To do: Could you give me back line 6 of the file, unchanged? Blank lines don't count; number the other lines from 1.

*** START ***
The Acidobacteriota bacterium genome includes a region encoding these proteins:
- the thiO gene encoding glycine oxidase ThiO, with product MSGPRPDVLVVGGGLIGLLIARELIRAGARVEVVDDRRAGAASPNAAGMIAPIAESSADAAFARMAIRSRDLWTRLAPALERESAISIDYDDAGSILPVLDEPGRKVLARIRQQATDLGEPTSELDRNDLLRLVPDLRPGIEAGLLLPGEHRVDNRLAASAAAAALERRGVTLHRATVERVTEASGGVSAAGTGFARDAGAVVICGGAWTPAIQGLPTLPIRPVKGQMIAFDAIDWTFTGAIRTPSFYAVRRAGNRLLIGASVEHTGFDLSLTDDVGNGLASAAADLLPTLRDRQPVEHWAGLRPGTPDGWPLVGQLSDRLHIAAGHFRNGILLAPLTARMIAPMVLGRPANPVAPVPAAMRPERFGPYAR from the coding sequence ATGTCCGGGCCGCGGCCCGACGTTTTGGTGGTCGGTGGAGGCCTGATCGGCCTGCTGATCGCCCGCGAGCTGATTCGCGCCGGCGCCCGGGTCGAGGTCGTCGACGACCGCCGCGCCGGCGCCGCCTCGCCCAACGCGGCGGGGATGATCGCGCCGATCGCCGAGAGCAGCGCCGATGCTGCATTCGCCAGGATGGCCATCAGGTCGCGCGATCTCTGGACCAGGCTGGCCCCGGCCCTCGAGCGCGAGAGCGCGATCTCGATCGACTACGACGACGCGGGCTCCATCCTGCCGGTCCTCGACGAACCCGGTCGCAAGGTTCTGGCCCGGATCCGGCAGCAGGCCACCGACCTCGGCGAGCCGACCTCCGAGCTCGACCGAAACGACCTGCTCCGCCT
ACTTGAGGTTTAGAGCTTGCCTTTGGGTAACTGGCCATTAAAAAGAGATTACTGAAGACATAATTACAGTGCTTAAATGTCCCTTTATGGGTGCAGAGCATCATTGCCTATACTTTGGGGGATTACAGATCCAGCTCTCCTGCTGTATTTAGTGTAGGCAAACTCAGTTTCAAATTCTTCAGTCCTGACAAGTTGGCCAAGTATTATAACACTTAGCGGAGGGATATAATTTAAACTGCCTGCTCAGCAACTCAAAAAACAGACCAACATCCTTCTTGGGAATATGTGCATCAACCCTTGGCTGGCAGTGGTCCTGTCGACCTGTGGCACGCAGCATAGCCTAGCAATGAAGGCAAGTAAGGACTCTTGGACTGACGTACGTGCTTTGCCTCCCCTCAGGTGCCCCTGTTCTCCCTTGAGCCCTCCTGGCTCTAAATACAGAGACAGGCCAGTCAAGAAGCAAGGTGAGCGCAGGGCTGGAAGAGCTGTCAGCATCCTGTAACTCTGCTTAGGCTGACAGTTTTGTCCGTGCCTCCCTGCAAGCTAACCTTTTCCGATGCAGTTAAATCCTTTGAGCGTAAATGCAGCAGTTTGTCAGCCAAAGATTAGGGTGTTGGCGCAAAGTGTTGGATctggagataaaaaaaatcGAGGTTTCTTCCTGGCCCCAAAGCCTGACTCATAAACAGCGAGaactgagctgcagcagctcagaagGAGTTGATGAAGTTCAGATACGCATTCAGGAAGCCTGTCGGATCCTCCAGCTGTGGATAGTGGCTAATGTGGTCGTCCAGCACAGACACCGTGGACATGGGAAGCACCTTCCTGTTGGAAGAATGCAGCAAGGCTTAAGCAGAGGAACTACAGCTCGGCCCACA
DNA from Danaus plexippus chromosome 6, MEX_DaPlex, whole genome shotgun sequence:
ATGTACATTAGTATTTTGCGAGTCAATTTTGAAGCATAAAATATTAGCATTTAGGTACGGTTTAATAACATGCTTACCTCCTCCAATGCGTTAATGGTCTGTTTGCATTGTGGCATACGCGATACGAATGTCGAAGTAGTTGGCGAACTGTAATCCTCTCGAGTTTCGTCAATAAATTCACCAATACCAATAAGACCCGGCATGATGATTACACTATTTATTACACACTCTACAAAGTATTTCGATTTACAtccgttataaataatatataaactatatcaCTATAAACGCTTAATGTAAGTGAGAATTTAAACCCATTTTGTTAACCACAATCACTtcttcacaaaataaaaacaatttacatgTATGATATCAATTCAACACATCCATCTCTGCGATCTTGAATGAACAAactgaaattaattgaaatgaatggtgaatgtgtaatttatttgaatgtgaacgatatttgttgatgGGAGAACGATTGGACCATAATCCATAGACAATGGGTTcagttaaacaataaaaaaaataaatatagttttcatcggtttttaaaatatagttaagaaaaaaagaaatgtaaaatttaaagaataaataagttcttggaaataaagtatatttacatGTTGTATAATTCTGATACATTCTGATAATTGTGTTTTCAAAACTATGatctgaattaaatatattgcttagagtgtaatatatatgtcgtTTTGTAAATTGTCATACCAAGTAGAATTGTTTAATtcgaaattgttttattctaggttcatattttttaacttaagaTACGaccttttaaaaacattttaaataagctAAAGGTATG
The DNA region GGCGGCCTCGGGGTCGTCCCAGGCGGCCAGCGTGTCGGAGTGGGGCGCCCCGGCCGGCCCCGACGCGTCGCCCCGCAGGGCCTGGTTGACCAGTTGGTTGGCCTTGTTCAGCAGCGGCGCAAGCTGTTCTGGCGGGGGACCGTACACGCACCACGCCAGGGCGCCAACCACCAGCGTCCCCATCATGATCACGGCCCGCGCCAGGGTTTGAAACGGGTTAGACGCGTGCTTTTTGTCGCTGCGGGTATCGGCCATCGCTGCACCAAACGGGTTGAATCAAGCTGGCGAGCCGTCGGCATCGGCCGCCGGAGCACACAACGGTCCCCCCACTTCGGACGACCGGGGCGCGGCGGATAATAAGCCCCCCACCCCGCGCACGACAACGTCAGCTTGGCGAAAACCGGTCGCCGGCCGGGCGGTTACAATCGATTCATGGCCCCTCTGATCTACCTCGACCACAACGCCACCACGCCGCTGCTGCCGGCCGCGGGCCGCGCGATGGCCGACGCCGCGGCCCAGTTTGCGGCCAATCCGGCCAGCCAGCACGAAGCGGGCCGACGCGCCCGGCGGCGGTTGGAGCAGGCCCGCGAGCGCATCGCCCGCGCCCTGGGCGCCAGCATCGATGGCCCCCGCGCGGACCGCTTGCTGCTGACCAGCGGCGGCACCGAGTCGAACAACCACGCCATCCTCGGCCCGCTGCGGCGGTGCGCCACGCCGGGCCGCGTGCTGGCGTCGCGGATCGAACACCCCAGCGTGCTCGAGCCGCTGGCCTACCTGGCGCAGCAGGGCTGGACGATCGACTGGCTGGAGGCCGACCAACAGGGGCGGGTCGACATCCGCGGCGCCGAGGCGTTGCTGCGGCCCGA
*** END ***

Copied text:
The DNA region GGCGGCCTCGGGGTCGTCCCAGGCGGCCAGCGTGTCGGAGTGGGGCGCCCCGGCCGGCCCCGACGCGTCGCCCCGCAGGGCCTGGTTGACCAGTTGGTTGGCCTTGTTCAGCAGCGGCGCAAGCTGTTCTGGCGGGGGACCGTACACGCACCACGCCAGGGCGCCAACCACCAGCGTCCCCATCATGATCACGGCCCGCGCCAGGGTTTGAAACGGGTTAGACGCGTGCTTTTTGTCGCTGCGGGTATCGGCCATCGCTGCACCAAACGGGTTGAATCAAGCTGGCGAGCCGTCGGCATCGGCCGCCGGAGCACACAACGGTCCCCCCACTTCGGACGACCGGGGCGCGGCGGATAATAAGCCCCCCACCCCGCGCACGACAACGTCAGCTTGGCGAAAACCGGTCGCCGGCCGGGCGGTTACAATCGATTCATGGCCCCTCTGATCTACCTCGACCACAACGCCACCACGCCGCTGCTGCCGGCCGCGGGCCGCGCGATGGCCGACGCCGCGGCCCAGTTTGCGGCCAATCCGGCCAGCCAGCACGAAGCGGGCCGACGCGCCCGGCGGCGGTTGGAGCAGGCCCGCGAGCGCATCGCCCGCGCCCTGGGCGCCAGCATCGATGGCCCCCGCGCGGACCGCTTGCTGCTGACCAGCGGCGGCACCGAGTCGAACAACCACGCCATCCTCGGCCCGCTGCGGCGGTGCGCCACGCCGGGCCGCGTGCTGGCGTCGCGGATCGAACACCCCAGCGTGCTCGAGCCGCTGGCCTACCTGGCGCAGCAGGGCTGGACGATCGACTGGCTGGAGGCCGACCAACAGGGGCGGGTCGACATCCGCGGCGCCGAGGCGTTGCTGCGGCCCGA